maandag 22 december 2014

Live at the Rainbow '74 (2). Queen

Sure, I thought reading Erwin Zijleman's post a while back, what can this album contribute to my memory of the band? Not much, I concluded. And I never was a fan before 'Killer queen' and more specific 'A night at the opera'. I never even bothered to really listen to 'Queen II' and never listened to 'Queen' at all. And then I listened to this 1974 live album anyway and things slowly shifted with the different listen sessions through the weeks.

For my birthday in 1976 I bought the then very recent Queen album 'A night at the opera'. Not just because 'Bohemian rhapsody', but because I already knew more than half of the songs from the radio, having taped them. Any Queen album after that was a disappointment. Nothing competes. I still loved many great singles, but when the band started releasing disco or hideous ballads, it went quite off the little path. Around 1978 - 1979 I saw the band live twice in Ahoy in Rotterdam, both great shows. It was not until 1989's 'I want it all', that the band won me back. By then it was almost over, without the world knowing. in hindsight I'll admit that 'Another one bites the dust' and 'I want to break free' are great songs. It just took me about a quarter of a century to recognize that fact. In the past years Queen became a band of the past for me. Songs come by on the radio or in a movie. That's about it. Hence I was not inclined to listen to Live at the rainbow '74. I was wrong.

Live at the Rainbow '74 has two albums. One of the beginning of 1974, before the release of 'Sheer heart attack', the band's breakthrough album and one of November from after the release. The difference between the two is definitely discernible, in hindsight. More confidence, a bigger sound, but also more subtle. Queen early 1974 is a hardrock band, not afraid to play a medley of old rock songs. The Queen of late 1974 is more diverse. What both albums show without doubt is how good the band is. With those killer Queen harmonies already totally in place: "AAAAAAHHHHH" at the top of their voices. The dynamics between the three musicians are flawless, making it so easy for Freddy Mercury to sing over. The piano comes in every once in a while as well and fills the sound when necessary..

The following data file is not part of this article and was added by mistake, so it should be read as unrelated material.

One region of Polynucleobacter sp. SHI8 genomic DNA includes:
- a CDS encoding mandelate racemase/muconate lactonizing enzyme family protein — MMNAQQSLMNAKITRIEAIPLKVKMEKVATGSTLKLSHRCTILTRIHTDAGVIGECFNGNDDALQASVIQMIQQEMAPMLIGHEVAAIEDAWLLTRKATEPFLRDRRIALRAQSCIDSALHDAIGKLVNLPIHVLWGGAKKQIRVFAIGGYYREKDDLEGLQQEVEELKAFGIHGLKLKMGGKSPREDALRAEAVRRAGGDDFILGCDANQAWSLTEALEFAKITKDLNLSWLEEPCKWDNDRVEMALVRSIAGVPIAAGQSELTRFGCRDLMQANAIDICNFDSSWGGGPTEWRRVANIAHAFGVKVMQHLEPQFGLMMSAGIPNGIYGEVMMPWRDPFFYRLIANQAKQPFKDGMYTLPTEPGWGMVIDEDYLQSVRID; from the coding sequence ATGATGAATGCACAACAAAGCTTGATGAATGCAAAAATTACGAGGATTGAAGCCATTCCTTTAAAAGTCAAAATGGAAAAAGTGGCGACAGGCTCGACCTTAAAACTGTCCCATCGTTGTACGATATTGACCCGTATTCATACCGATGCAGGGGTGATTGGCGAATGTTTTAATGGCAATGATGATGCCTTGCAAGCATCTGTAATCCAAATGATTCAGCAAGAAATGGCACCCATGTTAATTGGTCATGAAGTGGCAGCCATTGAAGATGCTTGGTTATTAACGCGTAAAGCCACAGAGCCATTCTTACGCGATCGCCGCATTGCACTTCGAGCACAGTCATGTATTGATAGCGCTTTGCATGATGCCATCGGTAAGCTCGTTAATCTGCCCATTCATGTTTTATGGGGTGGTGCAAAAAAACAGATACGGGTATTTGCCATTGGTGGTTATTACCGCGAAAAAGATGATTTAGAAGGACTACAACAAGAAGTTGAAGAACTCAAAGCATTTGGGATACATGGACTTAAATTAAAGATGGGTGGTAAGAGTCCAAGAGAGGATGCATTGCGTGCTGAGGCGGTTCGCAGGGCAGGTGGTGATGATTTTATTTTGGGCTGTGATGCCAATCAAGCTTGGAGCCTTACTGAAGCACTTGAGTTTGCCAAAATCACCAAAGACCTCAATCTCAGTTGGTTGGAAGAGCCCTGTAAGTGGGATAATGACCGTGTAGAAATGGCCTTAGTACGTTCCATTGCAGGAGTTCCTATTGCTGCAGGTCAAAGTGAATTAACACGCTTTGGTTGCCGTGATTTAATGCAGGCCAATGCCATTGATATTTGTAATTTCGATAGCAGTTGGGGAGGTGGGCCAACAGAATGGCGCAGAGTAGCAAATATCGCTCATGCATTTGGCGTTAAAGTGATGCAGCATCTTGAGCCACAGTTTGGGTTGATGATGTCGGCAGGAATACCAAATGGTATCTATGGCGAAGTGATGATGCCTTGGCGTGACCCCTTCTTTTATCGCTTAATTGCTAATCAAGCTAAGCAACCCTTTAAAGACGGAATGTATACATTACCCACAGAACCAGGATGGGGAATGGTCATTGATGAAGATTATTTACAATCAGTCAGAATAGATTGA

In fact what I start to realize, is that this is the Queen I like best. The Queen that rocks out and makes use of all its melodic powers. The Queen before Mercury started to explore the U.K's vaudeville of days past. No matter how much fun at times, it's not my kind of music in the end. 'Bring back that Leroy Brown' is certainly a first inkling in that direction. On these Rainbow albums the band is at a milestone in its existence. A high it was not to come off of for quite a while and sort of is still at. Forever. 'Killer queen'  is so new the band disguised it in a medley with other "new songs". A medley where Mercury really starts to play piano in. Adding to the sound and variety.

So here I am over 40 years after these shows. What I do know, is that the people present must have been happy to have been there. They saw a band break big and still fairly up close. Never again after 1975. Mercury is speaking about "my darlings' with a fairly affected voice. A dead give away in 2014, not so in 1974 it seems. All rock stars in those days were like that: decadent. Setting that observation aside, Live at the Rainbow '74 is a real addition to my Queen discography. 'Son & daughter', ' White queen (as it began)', 'Flick of the wrist', all true discoveries. What fun music can be. Never a dull moment.


You can listen to 'Flick of the wrist' here:

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